Written by: Ronald A. Brown, Author, “A History of Charitable Gift Planning” (Amazon 2017)
I am excited to bring this presentation to Philadelphia, home for so much American history! It is not surprising that your fair city is important in shaping gift planning today.
This will not be like any other webinar. A few years ago, I realized something is missing in the way America trains its charitable gift planners. Something important.
Where do gift planners turn for knowledge about our rich history? Seminars rarely venture beyond the last few years. No one else is teaching or writing about the fundamentally important charitable bequests, trusts, annuities, and gifts of complex assets by colonists and by citizens of the newborn United States. Even recent events, like the national crisis that led to the Philanthropy Protection Act of 1995, have disappeared from our agendas.
I lead a campaign to own what came before us. The goal of my campaign is to enable you to recognize new facets of yourself through true stories and well-documented historical facts. Enlightened gift planners have clearer vision and are empowered to recover our proud American heritage.
My campaign is based on thousands of hours of scholarly research and writing. I make the results available through my book A History of Charitable Gift Planning (Amazon 2017), my free website at www.giftplanninghistory.org and my presentations for planned giving councils and conferences across America.
On June 18 my session for PGCGP has four chapters.
1) We begin the story of charitable bequests and trusts where America began. That is the best way to understand what comes later. Our early history is not told this way anywhere else. You don’t want to miss it!
2) You will see the important roles Philadelphia plays in the history of gift planning. Some of these roles include:
Bequests, trusts, and gifts of complex assets provided vital support for the Pennsylvania Hospital, founded in 1751 by Dr. Thomas Bond and Benjamin Franklin.
America’s first known gift annuity in 1831 was funded by John Trumbull’s best paintings of the American Revolution, including a 1776 scene in Independence Hall and a portrait of Philadelphia hero Dr. Benjamin Rush.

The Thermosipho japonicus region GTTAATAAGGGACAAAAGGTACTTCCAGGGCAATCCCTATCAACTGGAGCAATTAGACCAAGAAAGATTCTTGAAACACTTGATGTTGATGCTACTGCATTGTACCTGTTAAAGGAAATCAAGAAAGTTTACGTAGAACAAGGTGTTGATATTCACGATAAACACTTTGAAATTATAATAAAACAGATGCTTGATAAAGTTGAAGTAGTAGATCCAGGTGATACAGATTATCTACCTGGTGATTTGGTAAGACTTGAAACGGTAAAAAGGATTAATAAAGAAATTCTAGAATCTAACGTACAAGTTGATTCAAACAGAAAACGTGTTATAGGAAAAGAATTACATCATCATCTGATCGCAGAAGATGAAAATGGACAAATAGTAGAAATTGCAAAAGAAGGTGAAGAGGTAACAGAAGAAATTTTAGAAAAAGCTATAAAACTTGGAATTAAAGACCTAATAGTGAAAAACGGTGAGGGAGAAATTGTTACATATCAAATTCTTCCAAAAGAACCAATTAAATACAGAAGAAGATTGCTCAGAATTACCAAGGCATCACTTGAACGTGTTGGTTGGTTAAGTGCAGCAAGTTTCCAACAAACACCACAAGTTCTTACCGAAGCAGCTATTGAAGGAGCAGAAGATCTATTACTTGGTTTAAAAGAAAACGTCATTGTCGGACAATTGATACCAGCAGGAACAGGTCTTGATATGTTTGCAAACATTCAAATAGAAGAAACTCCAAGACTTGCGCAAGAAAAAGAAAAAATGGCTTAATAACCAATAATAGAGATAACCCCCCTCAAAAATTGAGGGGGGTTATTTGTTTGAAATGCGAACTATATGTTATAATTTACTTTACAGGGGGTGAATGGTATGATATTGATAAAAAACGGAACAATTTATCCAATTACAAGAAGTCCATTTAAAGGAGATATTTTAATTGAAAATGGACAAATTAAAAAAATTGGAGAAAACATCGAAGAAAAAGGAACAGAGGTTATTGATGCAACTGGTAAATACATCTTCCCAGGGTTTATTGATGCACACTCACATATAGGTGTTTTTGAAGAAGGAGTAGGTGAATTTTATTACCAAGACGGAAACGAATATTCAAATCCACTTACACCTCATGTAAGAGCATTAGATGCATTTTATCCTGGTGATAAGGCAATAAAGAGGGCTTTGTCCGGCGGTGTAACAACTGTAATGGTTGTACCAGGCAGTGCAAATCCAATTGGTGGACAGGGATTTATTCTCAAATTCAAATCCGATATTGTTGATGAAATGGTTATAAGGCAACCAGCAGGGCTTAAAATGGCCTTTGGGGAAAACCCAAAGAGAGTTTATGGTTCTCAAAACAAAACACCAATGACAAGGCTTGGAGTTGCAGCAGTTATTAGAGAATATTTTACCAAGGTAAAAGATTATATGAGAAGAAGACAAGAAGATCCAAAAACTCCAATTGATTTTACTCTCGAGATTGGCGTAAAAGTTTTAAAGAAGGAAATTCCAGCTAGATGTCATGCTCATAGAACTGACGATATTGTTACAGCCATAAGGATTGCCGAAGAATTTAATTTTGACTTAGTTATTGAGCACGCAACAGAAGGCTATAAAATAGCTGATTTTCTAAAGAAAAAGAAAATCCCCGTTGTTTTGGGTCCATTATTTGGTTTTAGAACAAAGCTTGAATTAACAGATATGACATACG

Stephen Girard’s bequest to found Girard College, the largest gift to that point in American history, was challenged by greedy distant relatives. A Supreme Court decision in Vidal v. Girard’s Executors (1844) changed national policy on charitable trusts.
A Philadelphia actuary named George Augustus Huggins introduced data-based decision making into American fundraising at the first ACGA conference in 1927. Huggins created a risk-management system for gift annuity programs based on business practices of life insurance and commercial annuity firms. His actuarial model is now enshrined in federal law governing all life-income gifts.
3) We revisit the crisis created by a class-action lawsuit that threatened 1,900 charities with triple damages, and that led to the Philanthropy Protection Act of 1995. This far-reaching law affects the work of gift planners and investment firms every day.
4) We end with tax reforms in 1969 and 1986 that caused a great wave of planned gifts but opened a door to self-dealing abuses. A group of volunteers, including me, responded by founding the National Committee on Planned Giving, now known as the National Association of Charitable Gift Planners.
What will you gain from participating in this unique webinar? You will see yourself and your work in a fresh new light. A world of gift planning stories and ideas will be opened for you. I can’t wait to get started!
Click here to register for the June 18th webinar.